Air Date: Week of October 6, 2000
People who pay to go on a Wilderness Volunteers vacation do more than just enjoy the great outdoors. They help to rebuild and restore the trails. Jyl Hoyt, from member station KBSX, spent a week with a group in Idaho's Sawtooth Wilderness and has this story.
KNOY: In a new report, the U.S. Forest Service is calling for changes in how people use national forests. The plan calls for limiting the use of trails when they become damaged by over-use. The Forest Service report suggests that recreation sites in need of repair be identified and funding sought for restoration. Maintaining our public recreation areas is already the goal of one organization. Wilderness Volunteers is a national service group dedicated to taking care of America's wild lands. Jyl Hoyt from member station KBSX spent a week with some of these volunteers in Idaho's Sawtooth Wilderness. She has this report.
HOYT: Former college football star John Sherman strides up the trail to Sawtooth Lake in south central Idaho. The 57-year-old president of Wilderness Volunteers is worried about what he sees.
SHERMAN: One of the major causes of habitat destruction or ecological destruction in wilderness areas are actually recreationists. Strangely enough, it's people who in some ways love an area to death.
HOYT: In their rush to enjoy nature, people trample down stream sides, spread invasive weeds, and take shortcuts off the trail.
SHERMAN: And what really needs to be done is, these shortcuts have to be made impassable so that folks stay off them and grasses and shrubs and things start coming back. And the erosion is controlled.
MAN: This back end is heavy.
HOYT: Twelve wilderness volunteers aged 20 to 66 are repairing the damage.
HOYT: They drag old, fallen trees and dead branches to the side of a steep zigzag trail, creating barriers that prevent hikers from shortcutting the path. Some of the logs the volunteers gather weigh 600 pounds and take four people to move.
MAN: Ready? One, two three.
MAN: Okay, we're not too bad.
MAN 2: This isn't too bad.
MAN: Okay, watch, the stump. We've got to have the stump clear this thing here. You guys got it?
HOYT: Because access is easy and the mountains are spectacular, hordes of hikers march through here from spring to late fall.
MAN: David, are you okay, there?
DAVID: Yeah, I'm doing great.
HOYT: The trail weaves through grassy meadows interlaced with fast, icy streams. Beaver ponds reflect the 11,000-foot razor-edge peaks that give the Sawtooth Wilderness its name. But land managers say the entire hillside here could wear away if the erosion is not controlled.
VOLUNTEERS: (Singing) Take to captain. (Grunts) Take this log dog (Grunts) Take to captain. (Grunts) Take him I'm gone, gone, tell him I'm gone.
HOYT: The volunteers adapt an old work song to praise a Depression-era tool nicknamed the log dog. Since no chainsaws or motors are allowed in wilderness areas, the log dog is an asset.
MAN: Got it!
HOYT: It's a contoured wooden pole with a clamp that makes logs easier to lift.
MAN: Watch yourself.
MAN 2: Watch your head, make sure you have it.
MAN 3: I'm going to come over on the back side.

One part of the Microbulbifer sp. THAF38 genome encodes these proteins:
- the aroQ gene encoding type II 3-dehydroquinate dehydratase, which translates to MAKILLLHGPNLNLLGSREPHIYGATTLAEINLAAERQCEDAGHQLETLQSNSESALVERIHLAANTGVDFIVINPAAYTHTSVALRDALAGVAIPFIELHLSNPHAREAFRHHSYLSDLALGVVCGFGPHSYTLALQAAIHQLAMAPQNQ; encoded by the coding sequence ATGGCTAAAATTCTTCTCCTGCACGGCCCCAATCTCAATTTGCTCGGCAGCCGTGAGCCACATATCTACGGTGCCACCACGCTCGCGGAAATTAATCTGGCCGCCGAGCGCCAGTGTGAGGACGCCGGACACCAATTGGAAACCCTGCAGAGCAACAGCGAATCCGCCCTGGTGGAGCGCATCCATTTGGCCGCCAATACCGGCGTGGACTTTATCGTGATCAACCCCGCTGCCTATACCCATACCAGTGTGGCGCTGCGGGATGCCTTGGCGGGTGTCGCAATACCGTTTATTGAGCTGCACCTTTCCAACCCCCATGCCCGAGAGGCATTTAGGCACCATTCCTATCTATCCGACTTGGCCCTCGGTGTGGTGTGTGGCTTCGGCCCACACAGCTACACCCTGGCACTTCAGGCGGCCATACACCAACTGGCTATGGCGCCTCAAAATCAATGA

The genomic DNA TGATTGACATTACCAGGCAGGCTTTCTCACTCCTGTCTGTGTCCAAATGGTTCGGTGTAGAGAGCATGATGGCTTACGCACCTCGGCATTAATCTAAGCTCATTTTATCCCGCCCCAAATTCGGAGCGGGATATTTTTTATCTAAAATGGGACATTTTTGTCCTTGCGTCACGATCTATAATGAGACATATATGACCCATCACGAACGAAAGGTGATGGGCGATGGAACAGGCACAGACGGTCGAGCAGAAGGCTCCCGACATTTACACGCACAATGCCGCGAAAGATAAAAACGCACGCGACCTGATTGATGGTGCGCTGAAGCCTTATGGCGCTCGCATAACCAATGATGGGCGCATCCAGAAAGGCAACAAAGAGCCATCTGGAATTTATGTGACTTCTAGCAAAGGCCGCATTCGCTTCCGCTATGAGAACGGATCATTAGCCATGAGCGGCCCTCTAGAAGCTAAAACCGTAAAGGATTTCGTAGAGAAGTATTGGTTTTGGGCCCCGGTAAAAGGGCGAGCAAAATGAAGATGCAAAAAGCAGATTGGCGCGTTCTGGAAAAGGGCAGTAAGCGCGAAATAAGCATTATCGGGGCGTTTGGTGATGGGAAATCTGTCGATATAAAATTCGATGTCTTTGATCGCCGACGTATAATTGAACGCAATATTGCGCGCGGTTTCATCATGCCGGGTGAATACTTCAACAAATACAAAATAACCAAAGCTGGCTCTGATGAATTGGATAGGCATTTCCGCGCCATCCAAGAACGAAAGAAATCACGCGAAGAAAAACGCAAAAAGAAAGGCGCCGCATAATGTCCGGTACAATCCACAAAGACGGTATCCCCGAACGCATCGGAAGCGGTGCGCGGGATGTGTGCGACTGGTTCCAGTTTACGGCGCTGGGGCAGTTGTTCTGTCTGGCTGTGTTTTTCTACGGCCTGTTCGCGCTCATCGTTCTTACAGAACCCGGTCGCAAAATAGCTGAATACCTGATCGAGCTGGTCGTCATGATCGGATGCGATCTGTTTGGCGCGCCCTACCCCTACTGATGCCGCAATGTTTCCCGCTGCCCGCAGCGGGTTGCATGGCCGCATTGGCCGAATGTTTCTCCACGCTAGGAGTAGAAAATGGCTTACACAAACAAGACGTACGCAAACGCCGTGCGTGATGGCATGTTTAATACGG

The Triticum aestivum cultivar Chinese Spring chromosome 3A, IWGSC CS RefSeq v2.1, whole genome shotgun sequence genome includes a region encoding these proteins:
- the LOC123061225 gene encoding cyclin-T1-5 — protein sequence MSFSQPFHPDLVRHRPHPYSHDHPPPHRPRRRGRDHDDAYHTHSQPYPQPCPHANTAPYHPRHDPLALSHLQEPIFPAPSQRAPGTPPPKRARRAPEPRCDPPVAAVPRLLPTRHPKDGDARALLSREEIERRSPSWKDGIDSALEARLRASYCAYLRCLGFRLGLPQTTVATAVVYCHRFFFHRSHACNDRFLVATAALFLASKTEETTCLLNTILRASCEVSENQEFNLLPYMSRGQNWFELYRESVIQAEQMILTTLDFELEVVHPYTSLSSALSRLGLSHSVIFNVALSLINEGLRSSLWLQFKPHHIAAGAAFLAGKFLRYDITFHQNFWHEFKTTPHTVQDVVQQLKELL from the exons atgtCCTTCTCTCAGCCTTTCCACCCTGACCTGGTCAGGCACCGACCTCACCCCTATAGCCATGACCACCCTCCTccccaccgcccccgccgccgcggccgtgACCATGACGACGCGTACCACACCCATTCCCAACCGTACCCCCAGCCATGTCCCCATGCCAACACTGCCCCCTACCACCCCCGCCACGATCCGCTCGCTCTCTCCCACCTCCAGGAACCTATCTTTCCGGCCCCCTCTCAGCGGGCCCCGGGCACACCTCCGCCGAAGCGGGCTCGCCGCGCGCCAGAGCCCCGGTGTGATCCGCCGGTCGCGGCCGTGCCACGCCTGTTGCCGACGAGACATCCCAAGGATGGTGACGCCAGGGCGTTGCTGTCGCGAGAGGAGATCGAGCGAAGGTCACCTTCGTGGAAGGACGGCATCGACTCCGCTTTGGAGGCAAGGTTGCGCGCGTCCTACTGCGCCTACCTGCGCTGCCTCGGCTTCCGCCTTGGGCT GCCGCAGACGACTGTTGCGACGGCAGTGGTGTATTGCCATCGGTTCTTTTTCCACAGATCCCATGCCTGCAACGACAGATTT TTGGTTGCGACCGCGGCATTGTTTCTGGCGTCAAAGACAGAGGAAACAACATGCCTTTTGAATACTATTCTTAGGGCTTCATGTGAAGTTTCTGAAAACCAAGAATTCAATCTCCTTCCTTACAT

MAN 2: Make sure that dog is on.
HOYT: David Brooks, a manager at Microsoft in Seattle, says Wilderness Volunteers offers him an escape from his highly technological life.
BROOKS: You get caught up in office politics and beating the competition and making some deadline, and you lose track of the natural environment and how important it is to our daily life. Even to those of us who live in the city.
LANG: It's kind of like you're getting a guided tour for a lot less money. You know, you have to do some work, but it's still a guided tour, in essence, that people pay thousands of dollars for.
HOYT: Michelle Lang waits tables in New York. She, like the other volunteers, paid $198 for the week. That includes food. It's a lot cheaper than most other service groups, plus she gains something invaluable.
LANG: It's amazing, the strength that you have within yourself, that you never realized that you had before. You know, to be able to carry a whole tree by yourself is pretty incredible.
HOYT: This Idaho trip is one of 30 that Wilderness Volunteers is sponsoring this year. There are expeditions to Oregon, New Mexico, Utah, Hawaii, and six other states. There, they'll restore habitat, fix trails, and pull invasive weeds, jobs that federal workers used to do before Congress cut back budgets in recent years.
MAN: Okay, last log.
(Various voices, humming)
HOYT: In three-and-a-half days of work, volunteers hauled more than 100,000 pounds of logs, shrubs, and branches along two miles of steep trail. They call over a Forest Service employee to give a final okay for their work.
MAN: What do you think, Chris?
CHRIS: I think, officially, that looks wonderful.
MAN: Okay, you guys. Awesome. Whoo!
(Clapping; singing: "Hallelujah!")
HOYT: Now comes the fun.
MAN: Okay, where is the deepest spot? I think this is it right here. Okay.
(Shouting and splashing)
HOYT: A quick dip in an icy stream before a dinner of curried rice. A long night's sleep. Then the volunteers prepare to backpack six miles up to Alice Lake for three days of play.
MAN: It's been a great trip, so --
MAN 2: We had a great trail boss.
HOYT: For Living on Earth, I'm Jyl Hoyt in Idaho's Sawtooth Wilderness.
MAN: One more morning. One more thirty minutes.
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